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Tips on How To Raise an Assertive and Respectful Daughter

assertive-daughter

Tips on How To Raise an Assertive and Respectful Daughter

If you want to raise strong and confident daughter, teaching assertiveness is key. Assertive daughters know how to stand up for themselves (and others) without being hurtful or mean.

A strong, healthy communication style can be great for any child to learn. Being assertive is a good skill to learn, as it can help you express your thoughts and feelings to others, both positively and negatively. 

But assertiveness can be even more important and challenging for girls. Society has made a lot of progress, but studies show that women still face some double standards. While men are admired for being outspoken in the workplace, women are more likely to be seen as unlikeable or abrasive.

A few simple strategies for teaching your child to be assertive involve practicing active listening and helping them develop emotional intelligence.

As a parent, you can help your child walk the line between being too bossy and being too passive. Try these tips to help your daughter become assertive and respectful:

Building Confidence for Your Assertive Daughter:

1. Understand the needs of your child. 

Self-awareness is the first lesson to give your child. Before they can communicate with others, they have to know and accept themselves.

Through conversation, expressing their emotions, and reading books and magazines together, you’ll help them learn to express themselves well. Try to talk about their feelings and values regularly.

2. Advocate for independence. 

Encourage her independence. Be there for support but let her try to speak up for herself. She’ll be more prepared to deal with peer pressure now and adult dilemmas later.

3. Ask instead of telling. 

Although many kids enjoy an afternoon trip to the park, your child might not. Telling your child that the park is enjoyable, removes the opportunity for them to assert their own opinion.

If you ask them how they feel and treat their answer with respect, they can gain the confidence to share their opinion.

4. Take risks. 

Praise your daughter for showing courage and learning from experience. Coach her through the process of evaluating the pros and cons and dealing with the consequences.

5. Be authentic. 

Help her to feel valued and important. Notice her talents and achievements. Spend one-on-one time with her, sharing her interests and discussing her goals.

6. Think positive. 

A cheerful outlook will make your daughter stronger and more resilient. Remind each other about how much you have to be grateful for. Enjoy family dinners and doing volunteer work together as a family.

Showing Consideration and Respect for Others:

1. Practice active listening.

Active listening means giving your undivided attention to your child and noticing as much as you can about what they’re trying to communicate.

Assertiveness is having regard for others as well as yourself, and that starts with listening skills. Take turns reading books to each other and discussing the details. Turn off your phone, so you can spend more time engaging in face-to-face conversations.

2. Cultivate Patience. 

What appears to be rude behavior may simply be your child’s difficulty with waiting or their being impatient. Make rules for your kids, like no talking when you’re on the phone. You can discuss the advantages of deferring gratification with them as they grow older.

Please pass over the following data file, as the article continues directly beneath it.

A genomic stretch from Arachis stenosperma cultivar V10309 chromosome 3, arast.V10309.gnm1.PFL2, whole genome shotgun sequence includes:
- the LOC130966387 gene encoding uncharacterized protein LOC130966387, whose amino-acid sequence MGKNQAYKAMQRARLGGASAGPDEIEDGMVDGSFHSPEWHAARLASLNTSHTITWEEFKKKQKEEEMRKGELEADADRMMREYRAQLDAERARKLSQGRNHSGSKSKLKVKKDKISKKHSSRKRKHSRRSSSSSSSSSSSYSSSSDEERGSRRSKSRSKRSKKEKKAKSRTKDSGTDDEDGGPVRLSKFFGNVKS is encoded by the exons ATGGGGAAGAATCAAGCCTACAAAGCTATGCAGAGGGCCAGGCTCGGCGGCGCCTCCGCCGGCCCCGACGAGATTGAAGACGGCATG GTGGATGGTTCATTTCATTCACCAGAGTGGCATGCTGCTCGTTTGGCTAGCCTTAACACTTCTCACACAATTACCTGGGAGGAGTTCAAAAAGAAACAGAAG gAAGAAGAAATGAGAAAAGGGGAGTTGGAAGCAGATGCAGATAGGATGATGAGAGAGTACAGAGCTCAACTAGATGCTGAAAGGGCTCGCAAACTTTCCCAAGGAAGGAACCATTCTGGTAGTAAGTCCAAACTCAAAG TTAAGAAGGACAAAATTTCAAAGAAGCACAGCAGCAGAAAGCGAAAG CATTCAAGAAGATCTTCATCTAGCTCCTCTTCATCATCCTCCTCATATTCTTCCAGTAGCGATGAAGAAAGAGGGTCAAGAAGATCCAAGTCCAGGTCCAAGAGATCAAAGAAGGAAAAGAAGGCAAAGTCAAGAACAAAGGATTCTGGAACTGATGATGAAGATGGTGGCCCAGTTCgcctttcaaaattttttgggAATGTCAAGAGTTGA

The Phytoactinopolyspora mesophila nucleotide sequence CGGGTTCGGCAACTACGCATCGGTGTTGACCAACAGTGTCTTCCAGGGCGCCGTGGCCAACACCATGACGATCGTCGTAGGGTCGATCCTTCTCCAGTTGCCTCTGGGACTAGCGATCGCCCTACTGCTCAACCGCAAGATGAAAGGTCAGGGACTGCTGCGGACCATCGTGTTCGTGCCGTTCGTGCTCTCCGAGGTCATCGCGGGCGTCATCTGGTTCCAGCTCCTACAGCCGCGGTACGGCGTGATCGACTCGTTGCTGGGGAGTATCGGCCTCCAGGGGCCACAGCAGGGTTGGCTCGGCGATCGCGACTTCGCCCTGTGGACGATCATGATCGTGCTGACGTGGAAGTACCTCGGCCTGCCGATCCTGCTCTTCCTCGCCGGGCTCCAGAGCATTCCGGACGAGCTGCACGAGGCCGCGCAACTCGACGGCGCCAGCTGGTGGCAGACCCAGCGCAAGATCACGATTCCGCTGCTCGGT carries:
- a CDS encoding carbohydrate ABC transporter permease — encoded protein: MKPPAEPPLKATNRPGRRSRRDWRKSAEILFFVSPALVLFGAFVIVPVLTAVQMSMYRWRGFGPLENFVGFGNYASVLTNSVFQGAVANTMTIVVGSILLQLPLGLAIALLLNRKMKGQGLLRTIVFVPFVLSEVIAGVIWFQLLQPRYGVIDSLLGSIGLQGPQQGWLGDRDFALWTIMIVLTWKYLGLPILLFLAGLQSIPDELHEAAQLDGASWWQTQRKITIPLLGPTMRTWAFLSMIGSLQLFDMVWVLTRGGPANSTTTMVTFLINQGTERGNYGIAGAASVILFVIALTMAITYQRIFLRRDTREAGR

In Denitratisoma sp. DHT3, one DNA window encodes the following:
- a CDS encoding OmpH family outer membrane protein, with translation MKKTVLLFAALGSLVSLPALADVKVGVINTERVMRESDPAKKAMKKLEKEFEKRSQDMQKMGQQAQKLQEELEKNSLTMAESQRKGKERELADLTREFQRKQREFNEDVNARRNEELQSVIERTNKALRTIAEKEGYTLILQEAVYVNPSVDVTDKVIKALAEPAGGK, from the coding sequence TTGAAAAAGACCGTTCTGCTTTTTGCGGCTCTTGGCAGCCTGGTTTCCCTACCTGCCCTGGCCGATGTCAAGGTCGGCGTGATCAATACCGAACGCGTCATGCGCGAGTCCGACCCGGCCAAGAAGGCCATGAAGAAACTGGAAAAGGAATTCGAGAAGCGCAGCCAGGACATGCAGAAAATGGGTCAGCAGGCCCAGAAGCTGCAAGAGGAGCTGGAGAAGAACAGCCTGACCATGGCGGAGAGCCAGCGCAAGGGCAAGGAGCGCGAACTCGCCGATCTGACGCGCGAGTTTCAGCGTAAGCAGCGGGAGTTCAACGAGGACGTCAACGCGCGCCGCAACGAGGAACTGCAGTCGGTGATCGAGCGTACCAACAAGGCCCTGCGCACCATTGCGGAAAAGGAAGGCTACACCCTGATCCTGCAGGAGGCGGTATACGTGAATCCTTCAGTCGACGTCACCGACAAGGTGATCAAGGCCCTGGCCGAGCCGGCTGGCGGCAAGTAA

3. Work as a Team. 

Promote cooperation and collaboration at home. Give your child age-appropriate tasks and invite them to participate in family decisions. 

In addition, plan activities together. Kids tend to learn best when they’re having fun. It may also help to sign them up for team sports and other organized activities so that they get involved in activities like music or dance classes.

4. Resolve Conflicts. 

Assertiveness can help a child deal with disagreements, especially when an adult is not able to. It can help your child to express themselves calmly and look for mutually satisfactory solutions.

Other Tips:

1. Model Assertiveness. 

Children learn by copying. As parents, you’re a powerful influence in your child’s life. Demonstrate the choices you want them to make. Treat yourself and others with kindness and respect. 

Ways to model assertiveness for your child include:

  • Staying calm
  • Self-advocating
  • Using first-person statements
  • Creating boundaries or limitations
  • Talking about your feelings and opinions

2. Target Key Areas. 

Children and adults can struggle in some areas of their lives while being confident in others. Be alert for where your child needs the most support, and be sure to support them in all possible ways.

3. Keep at it. 

Research has found that girls’ confidence drops about 30% between the ages of 8 and 14. Make assertiveness training an ongoing activity to keep up with any changes. 

4. Have Fun. 

It’s easier for your child to learn if you make the lessons enjoyable. Try role playing and use popular movies and books to reinforce your message.

Knowing how to stand up for herself can help your daughter to reduce stress, strengthen relationships, and reach her personal and professional goals. As a parent, you can provide a safe place for her to practice her assertiveness skills early and often.

Assertiveness is a skill that does not develop overnight. All of these suggestions will help your daughter learn how to be an assertive person, but it takes time and practice.

The fact that raising an assertive daughter is not easy, it requires patience and consistency, along with a willingness to listen and reflect on your child’s feelings.

 Did you find this article helpful? Check out our other parenting articles at the Confident Voice Studio blog.

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